Stoic Journaling

I take a great interest in exploring different schools of thought, different approaches to the same circumstances, and exploring ways to attempt to understand the mind and how we approach the world we live in. Along the same lines as an introduction to self-coaching, I’ve been exploring stoicism.

Wikipedia (take this from whence it comes, please), describes stoicism as a belief that “the path to eudaimonia (happiness, or blessedness) is found in accepting the moment as it presents itself, by not allowing oneself to be controlled by the desire for pleasure or fear of pain, by using one’s mind to understand the world and to do one’s part in nature’s plan, and by working together and treating others fairly and justly.”

Oddly enough, I had been exploring stoicism naturally for many years, at times without even realising I was. Reading books by Ryan Holiday (known for the Daily Stoic, find him online), and exploring schools of thought which separate the circumstance from how we think and feel about that circumstance, all lead down this path of stoicism, which feels very natural to me.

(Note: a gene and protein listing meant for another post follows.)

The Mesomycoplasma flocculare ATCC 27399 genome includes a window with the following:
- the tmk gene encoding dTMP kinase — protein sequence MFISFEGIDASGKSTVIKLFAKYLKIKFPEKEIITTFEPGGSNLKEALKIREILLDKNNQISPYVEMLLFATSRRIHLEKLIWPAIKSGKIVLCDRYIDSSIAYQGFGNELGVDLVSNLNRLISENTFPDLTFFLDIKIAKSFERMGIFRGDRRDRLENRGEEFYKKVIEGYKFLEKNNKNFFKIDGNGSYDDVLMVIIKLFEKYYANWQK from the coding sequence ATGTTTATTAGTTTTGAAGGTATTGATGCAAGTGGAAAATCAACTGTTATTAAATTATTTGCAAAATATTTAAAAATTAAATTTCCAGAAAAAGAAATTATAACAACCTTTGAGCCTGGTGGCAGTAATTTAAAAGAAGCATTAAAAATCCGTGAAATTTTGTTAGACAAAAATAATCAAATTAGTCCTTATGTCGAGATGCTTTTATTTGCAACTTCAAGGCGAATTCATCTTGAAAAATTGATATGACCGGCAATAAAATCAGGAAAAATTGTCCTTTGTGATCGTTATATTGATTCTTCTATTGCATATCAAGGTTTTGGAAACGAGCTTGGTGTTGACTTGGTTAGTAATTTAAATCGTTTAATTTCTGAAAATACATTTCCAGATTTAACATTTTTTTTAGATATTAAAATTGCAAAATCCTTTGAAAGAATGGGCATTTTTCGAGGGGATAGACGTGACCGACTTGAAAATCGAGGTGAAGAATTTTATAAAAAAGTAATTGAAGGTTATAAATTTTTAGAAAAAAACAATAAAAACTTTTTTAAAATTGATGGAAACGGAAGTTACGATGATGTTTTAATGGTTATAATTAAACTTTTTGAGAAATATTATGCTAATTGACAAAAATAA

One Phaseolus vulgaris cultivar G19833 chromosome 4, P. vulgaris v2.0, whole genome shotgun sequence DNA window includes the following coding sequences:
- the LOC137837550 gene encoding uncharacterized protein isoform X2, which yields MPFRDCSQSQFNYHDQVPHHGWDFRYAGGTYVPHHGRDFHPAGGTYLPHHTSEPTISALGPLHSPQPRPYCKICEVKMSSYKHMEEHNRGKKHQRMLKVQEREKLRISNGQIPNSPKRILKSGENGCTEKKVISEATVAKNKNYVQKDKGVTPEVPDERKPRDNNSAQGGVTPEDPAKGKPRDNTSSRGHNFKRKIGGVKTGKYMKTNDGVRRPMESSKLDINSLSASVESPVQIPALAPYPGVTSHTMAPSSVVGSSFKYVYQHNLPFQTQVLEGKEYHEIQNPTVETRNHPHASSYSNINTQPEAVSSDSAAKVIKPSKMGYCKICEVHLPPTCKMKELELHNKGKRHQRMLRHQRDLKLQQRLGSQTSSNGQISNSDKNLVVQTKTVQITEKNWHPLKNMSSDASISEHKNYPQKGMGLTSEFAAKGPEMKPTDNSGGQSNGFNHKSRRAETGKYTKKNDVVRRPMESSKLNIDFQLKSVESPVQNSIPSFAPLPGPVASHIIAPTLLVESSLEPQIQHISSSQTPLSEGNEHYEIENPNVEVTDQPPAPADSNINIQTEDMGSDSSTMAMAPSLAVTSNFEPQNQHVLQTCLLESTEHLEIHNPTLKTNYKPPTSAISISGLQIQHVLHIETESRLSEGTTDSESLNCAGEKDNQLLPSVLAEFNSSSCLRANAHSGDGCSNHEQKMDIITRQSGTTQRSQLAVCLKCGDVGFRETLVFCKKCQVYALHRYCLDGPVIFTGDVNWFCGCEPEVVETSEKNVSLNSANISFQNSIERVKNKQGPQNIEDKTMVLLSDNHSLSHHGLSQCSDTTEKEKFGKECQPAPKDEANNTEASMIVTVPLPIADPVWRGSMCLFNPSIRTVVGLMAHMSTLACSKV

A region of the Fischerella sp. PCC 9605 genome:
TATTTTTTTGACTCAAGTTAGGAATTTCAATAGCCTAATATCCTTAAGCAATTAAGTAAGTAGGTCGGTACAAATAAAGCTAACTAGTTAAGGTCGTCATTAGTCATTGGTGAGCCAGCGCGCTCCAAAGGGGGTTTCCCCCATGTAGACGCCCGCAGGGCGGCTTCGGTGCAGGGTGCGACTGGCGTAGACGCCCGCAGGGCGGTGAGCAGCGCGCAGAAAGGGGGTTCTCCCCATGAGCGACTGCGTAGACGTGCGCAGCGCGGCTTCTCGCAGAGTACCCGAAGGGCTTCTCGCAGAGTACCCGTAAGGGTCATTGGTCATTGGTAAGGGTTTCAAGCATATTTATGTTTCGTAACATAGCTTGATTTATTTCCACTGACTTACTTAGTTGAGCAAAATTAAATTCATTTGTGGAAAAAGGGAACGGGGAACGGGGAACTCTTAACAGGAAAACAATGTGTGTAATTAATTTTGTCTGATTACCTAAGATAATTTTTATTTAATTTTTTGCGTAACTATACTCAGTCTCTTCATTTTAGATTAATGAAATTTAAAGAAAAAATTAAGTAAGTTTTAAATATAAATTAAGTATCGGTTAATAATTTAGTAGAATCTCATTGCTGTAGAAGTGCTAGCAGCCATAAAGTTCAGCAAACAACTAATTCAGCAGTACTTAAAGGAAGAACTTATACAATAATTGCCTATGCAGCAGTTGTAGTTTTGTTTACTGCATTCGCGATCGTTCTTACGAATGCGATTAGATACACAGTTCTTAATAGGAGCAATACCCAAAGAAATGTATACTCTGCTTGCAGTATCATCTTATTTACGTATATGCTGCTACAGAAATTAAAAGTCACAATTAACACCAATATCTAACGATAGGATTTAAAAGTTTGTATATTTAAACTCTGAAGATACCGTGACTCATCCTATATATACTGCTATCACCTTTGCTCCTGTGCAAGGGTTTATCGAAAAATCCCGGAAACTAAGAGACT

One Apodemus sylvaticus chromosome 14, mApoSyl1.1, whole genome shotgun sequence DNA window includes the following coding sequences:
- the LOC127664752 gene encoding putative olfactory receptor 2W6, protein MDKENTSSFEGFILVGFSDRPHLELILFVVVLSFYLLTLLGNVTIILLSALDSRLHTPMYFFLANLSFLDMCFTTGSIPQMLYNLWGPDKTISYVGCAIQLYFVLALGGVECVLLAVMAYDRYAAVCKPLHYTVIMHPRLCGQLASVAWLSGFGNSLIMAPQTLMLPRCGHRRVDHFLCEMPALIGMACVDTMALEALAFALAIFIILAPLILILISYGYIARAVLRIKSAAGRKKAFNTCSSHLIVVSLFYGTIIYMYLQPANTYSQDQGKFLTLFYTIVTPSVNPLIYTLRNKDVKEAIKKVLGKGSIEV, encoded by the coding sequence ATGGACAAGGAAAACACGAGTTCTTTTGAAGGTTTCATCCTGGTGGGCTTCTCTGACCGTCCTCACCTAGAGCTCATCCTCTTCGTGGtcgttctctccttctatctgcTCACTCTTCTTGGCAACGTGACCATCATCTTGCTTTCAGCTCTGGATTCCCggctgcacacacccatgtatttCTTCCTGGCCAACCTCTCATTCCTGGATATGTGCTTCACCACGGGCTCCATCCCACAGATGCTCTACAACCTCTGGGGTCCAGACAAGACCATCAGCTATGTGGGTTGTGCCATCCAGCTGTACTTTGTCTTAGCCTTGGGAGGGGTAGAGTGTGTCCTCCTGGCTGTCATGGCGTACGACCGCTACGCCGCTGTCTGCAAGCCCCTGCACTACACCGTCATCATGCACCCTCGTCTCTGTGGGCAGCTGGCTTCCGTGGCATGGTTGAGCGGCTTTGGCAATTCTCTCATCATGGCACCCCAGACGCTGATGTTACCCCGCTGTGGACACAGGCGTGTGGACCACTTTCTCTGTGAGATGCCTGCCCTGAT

For the longest time, I’ve wanted to integrate daily journaling into my routine. I’ve found this to be quite tricky to build into a habit, until I found the stoic mobile app. This app enables me to dip into journaling at a self-guided pace, without feeling the weight of responsibility to write long streams of thought into a journal, and to build the habit steadily as and when I feel comfortable.

So far, I’ve been using the app for over 50 days, and I love it.

If you’ve ever wanted to explore journaling, stoicism, or learn to observe your mind and thoughts, I’d recommend a tool such as the stoic mobile app. Even purely as a daily check in with some helpful quotes to read, it’s a great way to start your day.

Photo by David Izquierdo on Unsplash


One response to “Stoic Journaling”

  1. […] built a streak of meditating for over 100 days in a row. I did the same for journaling. I also want to read more, and committed to reading 30 books in […]

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